Exposure to air pollutants can dramatically increase a child's chances of developing autism, claims a new study by the University of Chicago.

The study is the largest to have examined the link between autism and environmental factors, with others studies having concentrated on possible genetic causes for the disorder.

As part of their research, scientists from the university examined the insurance claims of 100 million people from across the USA

The report examined birth defects associated with parental exposure to pollution, and found where there was a 1% increase in birth defects, there was a 283% increase in autism cases.

"Autism appears to be strongly correlated with rate of congenital malformations of the genitals in males across the country. This gives an indicator of environmental load and the effect is surprisingly strong,' said study author Andrey Rzhetsky of the university's department of human genetics.

"Essentially what happens is during pregnancy there are certain sensitive periods where the foetus is very vulnerable to a range of small molecules – from things like plasticisers, prescription drugs, environmental pesticides and other things," Rzhetsky said.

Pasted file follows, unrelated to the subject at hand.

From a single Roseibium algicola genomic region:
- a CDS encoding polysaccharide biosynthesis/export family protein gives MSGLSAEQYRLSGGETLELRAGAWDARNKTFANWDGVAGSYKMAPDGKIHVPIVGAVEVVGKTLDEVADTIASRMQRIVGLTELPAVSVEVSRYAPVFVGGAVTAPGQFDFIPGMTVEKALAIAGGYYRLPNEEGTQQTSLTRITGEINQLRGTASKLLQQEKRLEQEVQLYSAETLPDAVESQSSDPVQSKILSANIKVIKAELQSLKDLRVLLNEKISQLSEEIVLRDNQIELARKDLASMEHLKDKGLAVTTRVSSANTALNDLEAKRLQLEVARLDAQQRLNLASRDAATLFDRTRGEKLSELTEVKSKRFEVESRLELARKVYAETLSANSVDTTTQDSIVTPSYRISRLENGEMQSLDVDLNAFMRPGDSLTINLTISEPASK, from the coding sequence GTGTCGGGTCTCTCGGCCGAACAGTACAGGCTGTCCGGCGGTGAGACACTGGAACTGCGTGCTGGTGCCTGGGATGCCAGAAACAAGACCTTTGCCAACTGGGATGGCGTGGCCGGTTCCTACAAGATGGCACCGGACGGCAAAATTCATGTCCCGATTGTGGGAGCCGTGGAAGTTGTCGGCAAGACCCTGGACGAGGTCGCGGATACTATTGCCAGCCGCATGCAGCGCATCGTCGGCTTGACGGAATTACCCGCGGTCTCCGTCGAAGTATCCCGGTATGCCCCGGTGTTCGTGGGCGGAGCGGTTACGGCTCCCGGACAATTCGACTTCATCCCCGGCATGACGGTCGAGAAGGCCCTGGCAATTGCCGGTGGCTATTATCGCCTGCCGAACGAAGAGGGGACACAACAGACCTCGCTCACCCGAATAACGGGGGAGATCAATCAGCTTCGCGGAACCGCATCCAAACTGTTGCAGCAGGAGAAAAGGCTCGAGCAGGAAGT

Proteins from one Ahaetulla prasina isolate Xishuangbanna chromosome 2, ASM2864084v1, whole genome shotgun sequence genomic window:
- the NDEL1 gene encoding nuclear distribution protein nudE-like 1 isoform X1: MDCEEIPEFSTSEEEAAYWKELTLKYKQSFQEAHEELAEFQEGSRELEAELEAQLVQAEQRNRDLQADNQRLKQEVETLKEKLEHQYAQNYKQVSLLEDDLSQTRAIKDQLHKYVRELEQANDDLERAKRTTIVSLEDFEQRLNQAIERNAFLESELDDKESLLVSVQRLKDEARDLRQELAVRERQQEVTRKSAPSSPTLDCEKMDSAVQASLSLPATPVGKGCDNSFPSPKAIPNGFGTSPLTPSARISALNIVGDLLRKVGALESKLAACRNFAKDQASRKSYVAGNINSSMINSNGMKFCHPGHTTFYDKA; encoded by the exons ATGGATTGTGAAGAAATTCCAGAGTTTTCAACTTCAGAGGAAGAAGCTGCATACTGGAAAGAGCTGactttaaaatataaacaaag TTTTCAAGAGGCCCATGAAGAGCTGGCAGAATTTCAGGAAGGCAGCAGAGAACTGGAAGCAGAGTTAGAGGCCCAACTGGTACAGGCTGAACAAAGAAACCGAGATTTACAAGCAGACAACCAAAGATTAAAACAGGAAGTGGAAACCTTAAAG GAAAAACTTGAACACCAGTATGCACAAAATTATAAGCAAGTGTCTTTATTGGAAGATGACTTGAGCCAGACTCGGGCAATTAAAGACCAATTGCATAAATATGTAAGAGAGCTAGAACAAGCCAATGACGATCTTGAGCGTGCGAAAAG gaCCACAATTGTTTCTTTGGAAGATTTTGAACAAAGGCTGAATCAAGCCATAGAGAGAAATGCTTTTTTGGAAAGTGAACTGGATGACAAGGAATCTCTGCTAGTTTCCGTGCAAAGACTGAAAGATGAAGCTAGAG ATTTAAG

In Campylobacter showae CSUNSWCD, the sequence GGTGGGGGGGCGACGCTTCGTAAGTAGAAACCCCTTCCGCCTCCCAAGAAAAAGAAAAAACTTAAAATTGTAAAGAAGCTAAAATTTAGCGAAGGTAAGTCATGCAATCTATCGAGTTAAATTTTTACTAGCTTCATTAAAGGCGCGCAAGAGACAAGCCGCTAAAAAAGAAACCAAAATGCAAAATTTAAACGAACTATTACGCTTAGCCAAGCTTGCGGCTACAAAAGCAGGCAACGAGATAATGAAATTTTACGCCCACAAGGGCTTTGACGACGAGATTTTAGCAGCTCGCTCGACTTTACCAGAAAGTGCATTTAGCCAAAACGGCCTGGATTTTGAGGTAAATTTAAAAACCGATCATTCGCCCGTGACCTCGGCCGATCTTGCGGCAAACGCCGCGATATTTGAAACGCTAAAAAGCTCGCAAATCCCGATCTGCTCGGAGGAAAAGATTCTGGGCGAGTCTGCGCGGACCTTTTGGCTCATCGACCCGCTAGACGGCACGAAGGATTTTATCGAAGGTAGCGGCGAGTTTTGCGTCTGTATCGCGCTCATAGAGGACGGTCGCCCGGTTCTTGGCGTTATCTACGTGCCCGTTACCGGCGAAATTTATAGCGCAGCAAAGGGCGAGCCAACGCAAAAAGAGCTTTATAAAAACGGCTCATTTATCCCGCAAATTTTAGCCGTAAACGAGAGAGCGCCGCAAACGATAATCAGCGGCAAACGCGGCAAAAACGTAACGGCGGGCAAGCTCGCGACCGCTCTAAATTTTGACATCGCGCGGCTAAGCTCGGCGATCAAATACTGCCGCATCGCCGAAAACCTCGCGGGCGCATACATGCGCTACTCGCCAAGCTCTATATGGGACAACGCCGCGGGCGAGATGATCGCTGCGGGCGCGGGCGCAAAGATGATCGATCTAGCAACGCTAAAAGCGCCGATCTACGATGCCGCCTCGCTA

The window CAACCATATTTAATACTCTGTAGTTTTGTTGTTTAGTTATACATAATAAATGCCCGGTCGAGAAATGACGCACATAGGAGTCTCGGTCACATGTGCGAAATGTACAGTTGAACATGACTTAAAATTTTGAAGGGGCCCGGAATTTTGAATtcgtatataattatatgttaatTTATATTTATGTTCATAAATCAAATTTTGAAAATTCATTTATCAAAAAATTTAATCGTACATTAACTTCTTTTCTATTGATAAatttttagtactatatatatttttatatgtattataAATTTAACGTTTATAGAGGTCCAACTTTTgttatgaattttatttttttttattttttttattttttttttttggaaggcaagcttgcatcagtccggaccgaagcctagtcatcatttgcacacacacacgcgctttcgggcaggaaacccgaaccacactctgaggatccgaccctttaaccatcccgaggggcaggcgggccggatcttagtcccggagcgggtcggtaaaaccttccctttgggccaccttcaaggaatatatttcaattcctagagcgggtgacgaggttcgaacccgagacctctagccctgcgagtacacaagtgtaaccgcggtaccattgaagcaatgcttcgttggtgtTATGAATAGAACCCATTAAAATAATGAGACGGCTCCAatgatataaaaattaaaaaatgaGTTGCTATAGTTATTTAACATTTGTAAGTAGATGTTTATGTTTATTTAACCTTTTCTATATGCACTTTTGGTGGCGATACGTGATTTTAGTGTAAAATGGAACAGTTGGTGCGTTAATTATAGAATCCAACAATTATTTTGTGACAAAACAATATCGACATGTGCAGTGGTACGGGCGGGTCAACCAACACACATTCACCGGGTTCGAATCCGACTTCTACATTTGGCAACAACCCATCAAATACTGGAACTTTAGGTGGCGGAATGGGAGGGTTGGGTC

"Some of these small molecules essentially alter normal development. It's not really well known why, but it's an experimental observation."

Women living in the top fifth of areas with high levels of air pollution were more than twice as likely to give birth to a child with autism than those in less polluted areas.

Those with the greatest exposure to these pollutants were another 50 times more likely to have a child born with autism.

"The environment may play a very significant role in autism, and we should be paying more attention to it," Rzhetsky wrote in the study, which was published in the journal PLOS Computational Biology.

About one in 88 children has some form of autism, which is diagnosed on a sliding scale, according to the Centre for Disease Prevention.

It is far more likely to develop in boys than girls.

The disorder affects the ability to interact, and its cause has so far remained unknown.